This to list your current switch details and port group names…

esxcfg-vswitch -l

The following to allow jumbo frames onto your vswtich (insert your vSwich in following)

esxcfg-vswtich -m 9000 vSwitch0

Then create your kernel port groups that you want to use for iscsi, my commands looked like this… (repeat for each iscsi kernel port you have) — note : DO NOT ADD ANY VMKERNEL(s) from the GUI, instead use the steps below

esxcfg-vswitch -A iSCSI vSwitch0

If you are using a tagged vlan you will also need to add the vlan tag to the above port group

esxcfg-vswitch -v 192 -p iSCSI vSwitch0

esxcfg-vmknic -a iSCSI -i 10.0.0.101 -n 255.255.0.0 -m 9000

To confirm you have set the MTU (frame size) correctely, run the following….

esxcfg-vmknic -l

you should see your iSCSI kernel ports with a MTU of 9000 all going well. Confirm connectivity using

vmkping –s 9000 10.0.0.10

create usb install for esx / esxi

First format your usb / flash drive with FAT. Then copy all the contents of the installer .iso onto the drive.

Next delete isolinux.bin and rename isolinux.cfg to syslinux.cfg

Edit syslinux.cfg and append “usb” to the line starting with “append” … i.e. similar to this

append vmkboot.gz — vmkernel.gz — sys.vgz — cim.vgz — ienviron.tgz — image.tgz — install.tgz usb

Next grab the latest syslinux.exe (zip for windows) from here and run syslinux -s –ma <driveletter>:

Done.

boot esx from usb drive

Its quite easy to boot esx from a usb device or flash card..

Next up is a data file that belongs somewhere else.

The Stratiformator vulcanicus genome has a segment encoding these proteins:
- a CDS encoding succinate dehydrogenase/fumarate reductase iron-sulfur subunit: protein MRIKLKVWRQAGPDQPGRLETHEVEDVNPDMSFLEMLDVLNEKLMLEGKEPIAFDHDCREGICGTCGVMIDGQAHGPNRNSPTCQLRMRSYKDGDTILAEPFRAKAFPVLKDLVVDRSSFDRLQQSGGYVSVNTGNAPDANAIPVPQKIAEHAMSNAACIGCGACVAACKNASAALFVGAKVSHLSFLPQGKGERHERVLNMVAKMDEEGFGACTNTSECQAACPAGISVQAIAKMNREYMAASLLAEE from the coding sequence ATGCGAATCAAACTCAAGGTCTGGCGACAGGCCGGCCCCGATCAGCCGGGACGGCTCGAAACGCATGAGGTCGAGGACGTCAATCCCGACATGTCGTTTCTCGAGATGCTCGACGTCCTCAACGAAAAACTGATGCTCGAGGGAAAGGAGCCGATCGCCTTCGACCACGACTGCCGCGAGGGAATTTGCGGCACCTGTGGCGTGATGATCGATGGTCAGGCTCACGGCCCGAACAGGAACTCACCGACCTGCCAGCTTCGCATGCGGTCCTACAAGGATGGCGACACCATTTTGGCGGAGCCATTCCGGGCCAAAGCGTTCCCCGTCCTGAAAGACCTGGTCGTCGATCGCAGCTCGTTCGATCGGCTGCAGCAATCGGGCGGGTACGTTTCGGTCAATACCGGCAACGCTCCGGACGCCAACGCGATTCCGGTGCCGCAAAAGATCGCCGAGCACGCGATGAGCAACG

First download the .iso, then browse with winrar or similar. See if you can find the “big”.dd file this is the file we need.

i.e. the ESXi 4 file is called VMware-VMvisor-big-208167-x86_64.dd

Next grab WinImage and “restore image to physical harddrive” choose the .dd file the select your usb / flash drive.

Done.

Using W2k3 R2 / W2k8 server as a NFS share for vmware

This is something i do in the lab so all of my vm’s are able to access iso’s etc (very handy for quick builds). Quite handy doing it through windows since its easiey enough to setup a windows network share to the same location and update various files via that.

This site has some good clear instructions : http://vmetc.com/2008/02/19/create-a-nfs-share-for-vm-iso-files-with-windows-2003-server-r2/

  1. On the Windows 2003 Server make sure “Microsoft Services for NFS” in installed. If not you need to add it under Add/Remove Programs, Windows
    Components, Other Network File and Print Services
  2. Next go to folder you want to share and right-click on it and select Properties
  3. Click on the NFS Sharing tab and select “Share this Folder”
  4. Enter a Share Name, check “Anonymous Access”
  5. In VirtualCenter, select your ESX server and click the “Configuration” tab and then select “Storage”
  6. Click on “Add Storage” and select “Network File System” as the storage type
  7. Enter the Windows Server name, the folder (share) name and a descriptive Datastore Name
  8. Done. Now you can map CD iso’s to your various vm’s.

 

This is similar in windows 2008 — screenshots of settings below…